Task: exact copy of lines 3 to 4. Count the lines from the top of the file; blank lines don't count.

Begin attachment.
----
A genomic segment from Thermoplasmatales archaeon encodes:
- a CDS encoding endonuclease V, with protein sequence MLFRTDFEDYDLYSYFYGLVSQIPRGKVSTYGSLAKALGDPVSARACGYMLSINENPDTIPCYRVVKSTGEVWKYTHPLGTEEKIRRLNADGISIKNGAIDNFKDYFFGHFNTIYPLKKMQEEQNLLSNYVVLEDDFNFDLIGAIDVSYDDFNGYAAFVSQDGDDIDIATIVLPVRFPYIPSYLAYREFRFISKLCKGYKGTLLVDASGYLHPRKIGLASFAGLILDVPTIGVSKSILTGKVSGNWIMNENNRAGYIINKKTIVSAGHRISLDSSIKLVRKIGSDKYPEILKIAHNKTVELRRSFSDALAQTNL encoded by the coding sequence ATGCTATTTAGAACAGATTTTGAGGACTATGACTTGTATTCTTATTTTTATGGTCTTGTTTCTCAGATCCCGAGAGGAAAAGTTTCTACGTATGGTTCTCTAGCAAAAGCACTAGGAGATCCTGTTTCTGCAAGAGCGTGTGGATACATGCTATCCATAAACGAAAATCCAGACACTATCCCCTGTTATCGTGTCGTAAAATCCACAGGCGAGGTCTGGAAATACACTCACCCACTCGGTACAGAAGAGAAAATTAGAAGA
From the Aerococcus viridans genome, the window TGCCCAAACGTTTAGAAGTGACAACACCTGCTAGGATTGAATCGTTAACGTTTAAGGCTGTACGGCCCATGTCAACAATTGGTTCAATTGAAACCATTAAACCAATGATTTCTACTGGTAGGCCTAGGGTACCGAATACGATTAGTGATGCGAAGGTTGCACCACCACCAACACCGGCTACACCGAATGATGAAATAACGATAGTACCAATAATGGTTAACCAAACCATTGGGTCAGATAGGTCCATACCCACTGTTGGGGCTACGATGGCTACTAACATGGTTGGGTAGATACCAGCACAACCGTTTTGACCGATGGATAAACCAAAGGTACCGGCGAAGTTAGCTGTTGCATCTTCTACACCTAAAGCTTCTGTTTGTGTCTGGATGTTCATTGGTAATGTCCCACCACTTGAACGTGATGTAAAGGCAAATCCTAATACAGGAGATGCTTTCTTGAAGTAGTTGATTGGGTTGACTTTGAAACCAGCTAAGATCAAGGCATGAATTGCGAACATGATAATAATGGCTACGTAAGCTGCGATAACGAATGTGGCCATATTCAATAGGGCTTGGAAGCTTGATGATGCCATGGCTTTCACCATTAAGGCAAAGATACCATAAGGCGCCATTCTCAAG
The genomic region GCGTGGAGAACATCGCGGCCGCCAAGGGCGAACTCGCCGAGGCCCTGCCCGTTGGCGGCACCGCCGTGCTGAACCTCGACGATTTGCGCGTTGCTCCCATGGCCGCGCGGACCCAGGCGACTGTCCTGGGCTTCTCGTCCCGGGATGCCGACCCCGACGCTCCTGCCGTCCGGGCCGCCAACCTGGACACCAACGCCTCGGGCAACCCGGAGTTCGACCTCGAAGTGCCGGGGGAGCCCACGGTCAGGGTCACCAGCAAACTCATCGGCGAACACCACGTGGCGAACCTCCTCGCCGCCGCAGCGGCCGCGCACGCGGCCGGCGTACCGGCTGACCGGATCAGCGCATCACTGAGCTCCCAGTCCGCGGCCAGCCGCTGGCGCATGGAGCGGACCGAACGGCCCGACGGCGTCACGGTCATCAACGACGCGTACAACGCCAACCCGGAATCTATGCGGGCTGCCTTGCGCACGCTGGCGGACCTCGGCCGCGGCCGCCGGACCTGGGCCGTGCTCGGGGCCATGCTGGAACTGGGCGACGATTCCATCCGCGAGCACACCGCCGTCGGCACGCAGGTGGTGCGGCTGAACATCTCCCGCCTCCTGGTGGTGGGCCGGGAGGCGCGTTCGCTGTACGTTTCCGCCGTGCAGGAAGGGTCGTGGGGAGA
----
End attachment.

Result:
From the Aerococcus viridans genome, the window TGCCCAAACGTTTAGAAGTGACAACACCTGCTAGGATTGAATCGTTAACGTTTAAGGCTGTACGGCCCATGTCAACAATTGGTTCAATTGAAACCATTAAACCAATGATTTCTACTGGTAGGCCTAGGGTACCGAATACGATTAGTGATGCGAAGGTTGCACCACCACCAACACCGGCTACACCGAATGATGAAATAACGATAGTACCAATAATGGTTAACCAAACCATTGGGTCAGATAGGTCCATACCCACTGTTGGGGCTACGATGGCTACTAACATGGTTGGGTAGATACCAGCACAACCGTTTTGACCGATGGATAAACCAAAGGTACCGGCGAAGTTAGCTGTTGCATCTTCTACACCTAAAGCTTCTGTTTGTGTCTGGATGTTCATTGGTAATGTCCCACCACTTGAACGTGATGTAAAGGCAAATCCTAATACAGGAGATGCTTTCTTGAAGTAGTTGATTGGGTTGACTTTGAAACCAGCTAAGATCAAGGCATGAATTGCGAACATGATAATAATGGCTACGTAAGCTGCGATAACGAATGTGGCCATATTCAATAGGGCTTGGAAGCTTGATGATGCCATGGCTTTCACCATTAAGGCAAAGATACCATAAGGCGCCATTCTCAAG
The genomic region GCGTGGAGAACATCGCGGCCGCCAAGGGCGAACTCGCCGAGGCCCTGCCCGTTGGCGGCACCGCCGTGCTGAACCTCGACGATTTGCGCGTTGCTCCCATGGCCGCGCGGACCCAGGCGACTGTCCTGGGCTTCTCGTCCCGGGATGCCGACCCCGACGCTCCTGCCGTCCGGGCCGCCAACCTGGACACCAACGCCTCGGGCAACCCGGAGTTCGACCTCGAAGTGCCGGGGGAGCCCACGGTCAGGGTCACCAGCAAACTCATCGGCGAACACCACGTGGCGAACCTCCTCGCCGCCGCAGCGGCCGCGCACGCGGCCGGCGTACCGGCTGACCGGATCAGCGCATCACTGAGCTCCCAGTCCGCGGCCAGCCGCTGGCGCATGGAGCGGACCGAACGGCCCGACGGCGTCACGGTCATCAACGACGCGTACAACGCCAACCCGGAATCTATGCGGGCTGCCTTGCGCACGCTGGCGGACCTCGGCCGCGGCCGCCGGACCTGGGCCGTGCTCGGGGCCATGCTGGAACTGGGCGACGATTCCATCCGCGAGCACACCGCCGTCGGCACGCAGGTGGTGCGGCTGAACATCTCCCGCCTCCTGGTGGTGGGCCGGGAGGCGCGTTCGCTGTACGTTTCCGCCGTGCAGGAAGGGTCGTGGGGAGA